Version by: Catch Cormier
This is a fly size version of a popular crappie tube jig. It uses silicone skirt material for the tail. Also known under brand names such as silli-legs, loco-legs, etc., the material most imitates the plastic of tube jigs.
Tube jigs have long been a popular lure for crappie anglers. Often when crappie strike, they attempt to injure the baitfish before eating it. When they strike and feel a pliable material that has "feel" to it, they'll strike again. If not, often they leave it alone. This observation comes from many hours of watching crappie in clear water under lights.
I first saw the original Silli Minnow tied at fly-tying festival in North Carolina in 1999. The tier called it a Tube Jig Fly and described it as a fly-sized version of the popular Tube Jig. One thing that stood out was that, when cinched down with thread, the silicon strands flared out. It looked nothing like the tail on a tube jig.
Later I figured out a trick. When tying the tails in, wrap tight near the head, but make a few loose wraps above the hook point. Then wrap back to the head. Add a tiny drop of UV epoxy over the loose wraps, then hit with the UV light for a couple seconds.
Another modification I made to the original was replacing the chenille body with Krystal Flash Chenille. This material matches the pearlescent look of a tube jig. After all, with this fly we’re “matching the commie hatch.”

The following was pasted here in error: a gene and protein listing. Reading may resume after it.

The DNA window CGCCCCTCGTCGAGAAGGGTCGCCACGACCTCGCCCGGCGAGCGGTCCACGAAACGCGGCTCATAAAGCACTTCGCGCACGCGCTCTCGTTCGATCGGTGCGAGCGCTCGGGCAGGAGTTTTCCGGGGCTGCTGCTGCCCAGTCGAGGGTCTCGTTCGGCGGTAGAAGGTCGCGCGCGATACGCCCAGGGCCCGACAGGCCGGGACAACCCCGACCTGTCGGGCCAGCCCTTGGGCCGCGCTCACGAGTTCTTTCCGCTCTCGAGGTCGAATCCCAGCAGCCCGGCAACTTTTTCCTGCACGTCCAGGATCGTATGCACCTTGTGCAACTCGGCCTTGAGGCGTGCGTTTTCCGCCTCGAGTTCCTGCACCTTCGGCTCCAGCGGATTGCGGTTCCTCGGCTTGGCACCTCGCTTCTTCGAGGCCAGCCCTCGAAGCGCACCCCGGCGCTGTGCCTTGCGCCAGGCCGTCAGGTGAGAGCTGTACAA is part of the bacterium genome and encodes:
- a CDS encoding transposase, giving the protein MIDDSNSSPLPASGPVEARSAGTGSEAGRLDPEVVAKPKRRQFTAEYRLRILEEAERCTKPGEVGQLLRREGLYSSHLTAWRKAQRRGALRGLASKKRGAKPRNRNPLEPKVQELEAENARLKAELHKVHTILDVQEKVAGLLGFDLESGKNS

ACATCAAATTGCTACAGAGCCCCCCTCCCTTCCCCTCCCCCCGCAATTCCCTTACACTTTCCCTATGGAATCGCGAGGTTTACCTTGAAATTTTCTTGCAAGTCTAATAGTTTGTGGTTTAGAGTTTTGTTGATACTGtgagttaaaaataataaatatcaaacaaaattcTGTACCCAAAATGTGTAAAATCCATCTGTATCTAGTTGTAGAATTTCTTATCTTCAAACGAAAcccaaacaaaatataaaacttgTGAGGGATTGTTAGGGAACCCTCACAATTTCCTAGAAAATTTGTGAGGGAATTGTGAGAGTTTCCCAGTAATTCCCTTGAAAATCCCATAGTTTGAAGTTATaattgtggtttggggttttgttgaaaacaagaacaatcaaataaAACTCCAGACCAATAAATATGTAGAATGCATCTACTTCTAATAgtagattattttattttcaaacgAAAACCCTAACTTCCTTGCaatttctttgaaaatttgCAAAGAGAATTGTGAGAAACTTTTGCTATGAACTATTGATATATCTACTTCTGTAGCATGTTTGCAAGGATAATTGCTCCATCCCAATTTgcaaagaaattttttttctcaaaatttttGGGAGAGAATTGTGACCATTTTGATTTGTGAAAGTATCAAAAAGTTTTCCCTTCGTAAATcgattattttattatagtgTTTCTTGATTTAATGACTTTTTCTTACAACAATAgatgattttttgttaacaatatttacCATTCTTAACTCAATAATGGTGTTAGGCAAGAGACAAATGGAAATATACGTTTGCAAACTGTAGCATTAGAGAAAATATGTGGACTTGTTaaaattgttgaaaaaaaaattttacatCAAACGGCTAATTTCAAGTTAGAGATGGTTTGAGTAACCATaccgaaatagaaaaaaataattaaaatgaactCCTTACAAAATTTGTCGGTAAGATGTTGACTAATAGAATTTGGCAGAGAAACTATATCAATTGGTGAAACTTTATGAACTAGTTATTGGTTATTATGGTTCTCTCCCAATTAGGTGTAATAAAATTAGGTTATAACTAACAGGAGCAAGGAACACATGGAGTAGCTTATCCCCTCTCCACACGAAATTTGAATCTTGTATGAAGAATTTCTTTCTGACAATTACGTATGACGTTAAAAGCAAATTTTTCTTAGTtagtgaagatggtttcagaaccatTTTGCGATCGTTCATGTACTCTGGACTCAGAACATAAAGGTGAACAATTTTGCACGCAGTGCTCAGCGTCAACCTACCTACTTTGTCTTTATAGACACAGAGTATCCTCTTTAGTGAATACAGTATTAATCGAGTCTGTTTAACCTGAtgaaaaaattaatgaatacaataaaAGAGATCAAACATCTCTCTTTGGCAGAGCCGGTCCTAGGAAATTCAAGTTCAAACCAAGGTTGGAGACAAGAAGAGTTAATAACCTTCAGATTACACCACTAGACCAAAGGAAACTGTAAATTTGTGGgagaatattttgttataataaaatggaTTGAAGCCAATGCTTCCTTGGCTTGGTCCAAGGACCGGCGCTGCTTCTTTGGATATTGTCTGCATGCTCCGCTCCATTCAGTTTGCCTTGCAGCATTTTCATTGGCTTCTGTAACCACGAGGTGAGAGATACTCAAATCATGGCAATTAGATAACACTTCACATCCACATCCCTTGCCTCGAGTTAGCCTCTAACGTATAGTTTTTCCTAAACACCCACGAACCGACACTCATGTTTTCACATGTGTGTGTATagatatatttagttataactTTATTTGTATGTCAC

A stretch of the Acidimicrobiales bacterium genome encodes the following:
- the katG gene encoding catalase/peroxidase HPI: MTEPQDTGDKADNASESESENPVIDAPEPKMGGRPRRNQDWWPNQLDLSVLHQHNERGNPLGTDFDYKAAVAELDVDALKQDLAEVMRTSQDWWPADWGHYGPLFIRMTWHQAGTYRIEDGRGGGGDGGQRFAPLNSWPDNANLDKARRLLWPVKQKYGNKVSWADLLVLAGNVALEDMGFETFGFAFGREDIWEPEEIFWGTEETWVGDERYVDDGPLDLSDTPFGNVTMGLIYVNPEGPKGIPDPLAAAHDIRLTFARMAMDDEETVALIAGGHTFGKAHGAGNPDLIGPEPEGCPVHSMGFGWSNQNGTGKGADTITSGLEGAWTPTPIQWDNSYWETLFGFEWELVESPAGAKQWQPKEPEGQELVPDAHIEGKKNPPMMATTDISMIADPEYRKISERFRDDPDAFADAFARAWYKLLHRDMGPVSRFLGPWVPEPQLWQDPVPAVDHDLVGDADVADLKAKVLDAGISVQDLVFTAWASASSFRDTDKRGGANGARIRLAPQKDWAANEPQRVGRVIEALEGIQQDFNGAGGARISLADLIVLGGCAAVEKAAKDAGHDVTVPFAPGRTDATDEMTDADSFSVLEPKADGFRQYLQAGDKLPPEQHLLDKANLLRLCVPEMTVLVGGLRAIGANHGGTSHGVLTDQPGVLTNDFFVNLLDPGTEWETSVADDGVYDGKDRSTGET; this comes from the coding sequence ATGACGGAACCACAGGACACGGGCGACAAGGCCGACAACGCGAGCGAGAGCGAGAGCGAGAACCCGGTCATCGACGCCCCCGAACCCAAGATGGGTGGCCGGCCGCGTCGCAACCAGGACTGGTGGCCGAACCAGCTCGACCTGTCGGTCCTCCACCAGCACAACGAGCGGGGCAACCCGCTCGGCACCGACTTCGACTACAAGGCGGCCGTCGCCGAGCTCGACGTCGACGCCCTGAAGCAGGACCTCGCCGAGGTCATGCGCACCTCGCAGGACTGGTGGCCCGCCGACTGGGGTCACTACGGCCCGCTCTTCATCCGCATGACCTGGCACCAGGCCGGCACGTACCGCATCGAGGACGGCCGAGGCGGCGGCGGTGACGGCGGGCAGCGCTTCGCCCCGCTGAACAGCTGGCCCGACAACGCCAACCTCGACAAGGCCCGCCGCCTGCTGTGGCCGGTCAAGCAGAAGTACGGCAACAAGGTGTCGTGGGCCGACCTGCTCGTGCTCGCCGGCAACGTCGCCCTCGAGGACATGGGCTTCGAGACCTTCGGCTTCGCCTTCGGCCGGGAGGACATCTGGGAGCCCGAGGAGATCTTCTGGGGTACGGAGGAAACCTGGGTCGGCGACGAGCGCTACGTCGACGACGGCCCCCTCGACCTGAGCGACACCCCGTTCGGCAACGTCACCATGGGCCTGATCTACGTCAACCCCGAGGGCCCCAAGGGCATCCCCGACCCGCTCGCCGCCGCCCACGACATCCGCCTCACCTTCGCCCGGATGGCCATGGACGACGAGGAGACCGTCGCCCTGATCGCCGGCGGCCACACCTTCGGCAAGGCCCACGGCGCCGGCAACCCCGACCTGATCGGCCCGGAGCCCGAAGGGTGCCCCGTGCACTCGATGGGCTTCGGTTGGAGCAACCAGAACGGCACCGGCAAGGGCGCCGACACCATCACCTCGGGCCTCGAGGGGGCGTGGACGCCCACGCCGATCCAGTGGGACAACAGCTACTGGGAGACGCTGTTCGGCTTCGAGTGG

Jighead: 1/80 or 1/64 ounce
* alternative: competition jig 2x streamer hook with a tungsten beadhead
Tail: Sillicon skirt or Silli-Legs
Body: Ice dub chenille, or medium cactus chenille
1. If using a beadhead, slide the bead up the hook to the eye.
2. Start a thread wrap. Make the thread body rough by wrapping back and forth in a few wide wraps.
3. Tie in a section of skirt tail, about 8 to 10 strands. DO NOT TRIM YET. Also note that the tail will flare if you wrap thread very tightly. If you do not wish it to flare, tie well secured but NOT tight. Then apply a drop of super glue to secure.
4. Tie in a small section of the body material (chenille, etc.) and secure back to just above the barb of the hook. Then take the chenille and wrap around the hook forward to just behind the head (or bead). Tie off the body material and trim material off. Finish with a whip finish or other knot.